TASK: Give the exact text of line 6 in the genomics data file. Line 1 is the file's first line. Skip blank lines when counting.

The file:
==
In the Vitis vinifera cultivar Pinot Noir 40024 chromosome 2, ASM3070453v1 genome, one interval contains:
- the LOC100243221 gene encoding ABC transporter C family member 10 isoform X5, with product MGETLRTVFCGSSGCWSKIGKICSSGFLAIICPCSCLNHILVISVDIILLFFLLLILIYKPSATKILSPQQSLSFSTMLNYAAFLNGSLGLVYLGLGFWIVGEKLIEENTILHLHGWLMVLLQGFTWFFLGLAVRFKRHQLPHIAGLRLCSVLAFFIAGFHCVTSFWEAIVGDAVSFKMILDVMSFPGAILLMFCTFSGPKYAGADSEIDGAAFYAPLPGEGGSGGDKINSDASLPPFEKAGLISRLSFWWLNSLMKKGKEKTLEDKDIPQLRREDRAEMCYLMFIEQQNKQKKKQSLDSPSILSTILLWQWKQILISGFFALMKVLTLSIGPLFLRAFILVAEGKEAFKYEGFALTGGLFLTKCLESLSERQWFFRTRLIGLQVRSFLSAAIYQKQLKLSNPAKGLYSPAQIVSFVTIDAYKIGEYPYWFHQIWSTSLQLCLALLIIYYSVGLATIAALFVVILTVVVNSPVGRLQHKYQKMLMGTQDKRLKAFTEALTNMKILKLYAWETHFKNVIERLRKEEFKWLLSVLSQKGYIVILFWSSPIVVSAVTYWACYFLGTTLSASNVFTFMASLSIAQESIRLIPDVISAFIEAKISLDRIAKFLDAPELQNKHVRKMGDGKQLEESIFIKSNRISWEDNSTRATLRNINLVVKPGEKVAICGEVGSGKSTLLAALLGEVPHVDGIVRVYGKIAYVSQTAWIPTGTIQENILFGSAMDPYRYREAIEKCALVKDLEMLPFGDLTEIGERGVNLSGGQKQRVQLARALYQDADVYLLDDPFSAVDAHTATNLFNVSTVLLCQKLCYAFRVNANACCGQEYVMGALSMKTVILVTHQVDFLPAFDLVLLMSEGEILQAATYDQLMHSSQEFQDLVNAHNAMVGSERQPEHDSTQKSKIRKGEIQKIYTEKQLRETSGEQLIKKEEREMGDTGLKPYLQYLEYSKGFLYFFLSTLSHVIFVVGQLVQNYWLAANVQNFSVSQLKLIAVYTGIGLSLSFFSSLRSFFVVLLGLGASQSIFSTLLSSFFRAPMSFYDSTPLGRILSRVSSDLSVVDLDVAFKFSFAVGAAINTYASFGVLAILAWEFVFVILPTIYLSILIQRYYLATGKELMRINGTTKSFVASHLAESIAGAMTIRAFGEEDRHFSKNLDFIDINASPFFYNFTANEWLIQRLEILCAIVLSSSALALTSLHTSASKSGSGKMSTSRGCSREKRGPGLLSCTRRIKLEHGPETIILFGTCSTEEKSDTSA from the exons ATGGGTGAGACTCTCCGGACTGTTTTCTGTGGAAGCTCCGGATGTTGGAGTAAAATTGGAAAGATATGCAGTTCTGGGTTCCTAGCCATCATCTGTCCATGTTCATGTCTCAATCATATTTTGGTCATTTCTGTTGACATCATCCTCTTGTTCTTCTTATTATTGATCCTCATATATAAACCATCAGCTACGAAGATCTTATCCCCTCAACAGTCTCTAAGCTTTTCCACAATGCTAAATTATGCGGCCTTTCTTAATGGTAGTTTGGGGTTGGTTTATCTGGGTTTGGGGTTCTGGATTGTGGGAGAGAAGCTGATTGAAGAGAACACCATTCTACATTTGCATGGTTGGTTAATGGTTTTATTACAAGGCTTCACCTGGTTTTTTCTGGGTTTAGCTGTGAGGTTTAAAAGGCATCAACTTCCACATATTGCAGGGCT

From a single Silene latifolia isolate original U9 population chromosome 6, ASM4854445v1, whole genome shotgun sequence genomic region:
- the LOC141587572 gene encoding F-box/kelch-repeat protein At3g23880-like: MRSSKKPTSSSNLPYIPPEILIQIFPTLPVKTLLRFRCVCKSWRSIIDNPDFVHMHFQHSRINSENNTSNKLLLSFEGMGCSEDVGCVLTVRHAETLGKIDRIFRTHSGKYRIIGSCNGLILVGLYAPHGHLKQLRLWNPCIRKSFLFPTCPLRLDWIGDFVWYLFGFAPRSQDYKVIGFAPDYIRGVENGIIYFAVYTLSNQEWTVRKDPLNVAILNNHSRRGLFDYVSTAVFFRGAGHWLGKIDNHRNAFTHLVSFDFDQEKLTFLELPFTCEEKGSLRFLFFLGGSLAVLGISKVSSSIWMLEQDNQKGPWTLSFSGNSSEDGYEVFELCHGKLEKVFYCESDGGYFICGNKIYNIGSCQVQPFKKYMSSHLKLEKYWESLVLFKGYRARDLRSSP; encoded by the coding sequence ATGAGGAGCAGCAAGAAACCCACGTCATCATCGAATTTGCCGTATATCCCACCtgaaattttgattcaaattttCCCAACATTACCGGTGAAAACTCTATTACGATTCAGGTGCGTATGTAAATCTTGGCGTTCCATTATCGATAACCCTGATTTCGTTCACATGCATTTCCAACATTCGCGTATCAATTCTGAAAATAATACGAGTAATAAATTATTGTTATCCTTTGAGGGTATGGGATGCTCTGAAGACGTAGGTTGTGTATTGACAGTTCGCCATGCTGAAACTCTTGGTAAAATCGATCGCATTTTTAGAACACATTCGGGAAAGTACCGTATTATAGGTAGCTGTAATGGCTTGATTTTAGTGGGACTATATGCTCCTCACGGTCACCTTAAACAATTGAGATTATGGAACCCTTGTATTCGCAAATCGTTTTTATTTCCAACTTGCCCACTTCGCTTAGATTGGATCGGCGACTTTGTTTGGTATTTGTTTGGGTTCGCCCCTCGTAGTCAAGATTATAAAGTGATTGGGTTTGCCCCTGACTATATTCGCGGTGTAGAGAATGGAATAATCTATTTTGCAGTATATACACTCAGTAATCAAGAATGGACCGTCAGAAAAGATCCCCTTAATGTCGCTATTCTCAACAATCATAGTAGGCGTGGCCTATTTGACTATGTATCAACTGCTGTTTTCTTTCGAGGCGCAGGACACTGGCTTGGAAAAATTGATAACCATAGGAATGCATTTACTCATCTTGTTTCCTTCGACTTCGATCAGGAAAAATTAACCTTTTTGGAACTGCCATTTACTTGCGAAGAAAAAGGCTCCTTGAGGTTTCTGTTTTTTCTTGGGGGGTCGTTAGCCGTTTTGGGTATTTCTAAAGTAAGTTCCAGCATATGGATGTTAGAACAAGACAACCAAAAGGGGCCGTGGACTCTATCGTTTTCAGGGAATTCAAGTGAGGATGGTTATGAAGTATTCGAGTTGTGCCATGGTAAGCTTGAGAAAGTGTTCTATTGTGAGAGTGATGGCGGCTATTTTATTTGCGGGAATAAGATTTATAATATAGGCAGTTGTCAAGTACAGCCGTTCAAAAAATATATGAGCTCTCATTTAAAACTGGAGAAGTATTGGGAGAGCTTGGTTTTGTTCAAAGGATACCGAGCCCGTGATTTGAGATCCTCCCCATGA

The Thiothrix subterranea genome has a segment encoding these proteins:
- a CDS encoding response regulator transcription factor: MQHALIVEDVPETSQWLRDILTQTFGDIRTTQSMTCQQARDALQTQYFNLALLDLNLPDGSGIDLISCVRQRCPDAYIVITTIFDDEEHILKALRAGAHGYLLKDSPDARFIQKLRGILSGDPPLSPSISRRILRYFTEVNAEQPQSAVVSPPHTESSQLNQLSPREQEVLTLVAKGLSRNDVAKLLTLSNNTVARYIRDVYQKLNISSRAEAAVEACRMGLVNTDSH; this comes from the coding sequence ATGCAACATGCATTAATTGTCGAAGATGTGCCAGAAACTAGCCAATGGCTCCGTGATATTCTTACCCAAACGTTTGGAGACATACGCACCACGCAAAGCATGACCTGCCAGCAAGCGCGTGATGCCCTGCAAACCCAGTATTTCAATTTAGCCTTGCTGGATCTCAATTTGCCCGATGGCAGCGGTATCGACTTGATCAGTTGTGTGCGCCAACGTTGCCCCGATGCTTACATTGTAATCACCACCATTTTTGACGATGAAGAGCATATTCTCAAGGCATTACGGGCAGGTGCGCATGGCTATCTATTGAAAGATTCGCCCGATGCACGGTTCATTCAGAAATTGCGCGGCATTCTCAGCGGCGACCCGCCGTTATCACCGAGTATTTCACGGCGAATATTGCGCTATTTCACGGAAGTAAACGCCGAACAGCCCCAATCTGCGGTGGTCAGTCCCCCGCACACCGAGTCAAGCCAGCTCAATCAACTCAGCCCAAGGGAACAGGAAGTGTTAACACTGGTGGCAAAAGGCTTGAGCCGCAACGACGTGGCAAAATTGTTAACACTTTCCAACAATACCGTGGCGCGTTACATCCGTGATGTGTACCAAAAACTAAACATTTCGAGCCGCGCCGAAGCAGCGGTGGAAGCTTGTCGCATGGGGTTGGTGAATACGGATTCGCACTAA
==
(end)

- a CDS encoding response regulator transcription factor: MQHALIVEDVPETSQWLRDILTQTFGDIRTTQSMTCQQARDALQTQYFNLALLDLNLPDGSGIDLISCVRQRCPDAYIVITTIFDDEEHILKALRAGAHGYLLKDSPDARFIQKLRGILSGDPPLSPSISRRILRYFTEVNAEQPQSAVVSPPHTESSQLNQLSPREQEVLTLVAKGLSRNDVAKLLTLSNNTVARYIRDVYQKLNISSRAEAAVEACRMGLVNTDSH; this comes from the coding sequence ATGCAACATGCATTAATTGTCGAAGATGTGCCAGAAACTAGCCAATGGCTCCGTGATATTCTTACCCAAACGTTTGGAGACATACGCACCACGCAAAGCATGACCTGCCAGCAAGCGCGTGATGCCCTGCAAACCCAGTATTTCAATTTAGCCTTGCTGGATCTCAATTTGCCCGATGGCAGCGGTATCGACTTGATCAGTTGTGTGCGCCAACGTTGCCCCGATGCTTACATTGTAATCACCACCATTTTTGACGATGAAGAGCATATTCTCAAGGCATTACGGGCAGGTGCGCATGGCTATCTATTGAAAGATTCGCCCGATGCACGGTTCATTCAGAAATTGCGCGGCATTCTCAGCGGCGACCCGCCGTTATCACCGAGTATTTCACGGCGAATATTGCGCTATTTCACGGAAGTAAACGCCGAACAGCCCCAATCTGCGGTGGTCAGTCCCCCGCACACCGAGTCAAGCCAGCTCAATCAACTCAGCCCAAGGGAACAGGAAGTGTTAACACTGGTGGCAAAAGGCTTGAGCCGCAACGACGTGGCAAAATTGTTAACACTTTCCAACAATACCGTGGCGCGTTACATCCGTGATGTGTACCAAAAACTAAACATTTCGAGCCGCGCCGAAGCAGCGGTGGAAGCTTGTCGCATGGGGTTGGTGAATACGGATTCGCACTAA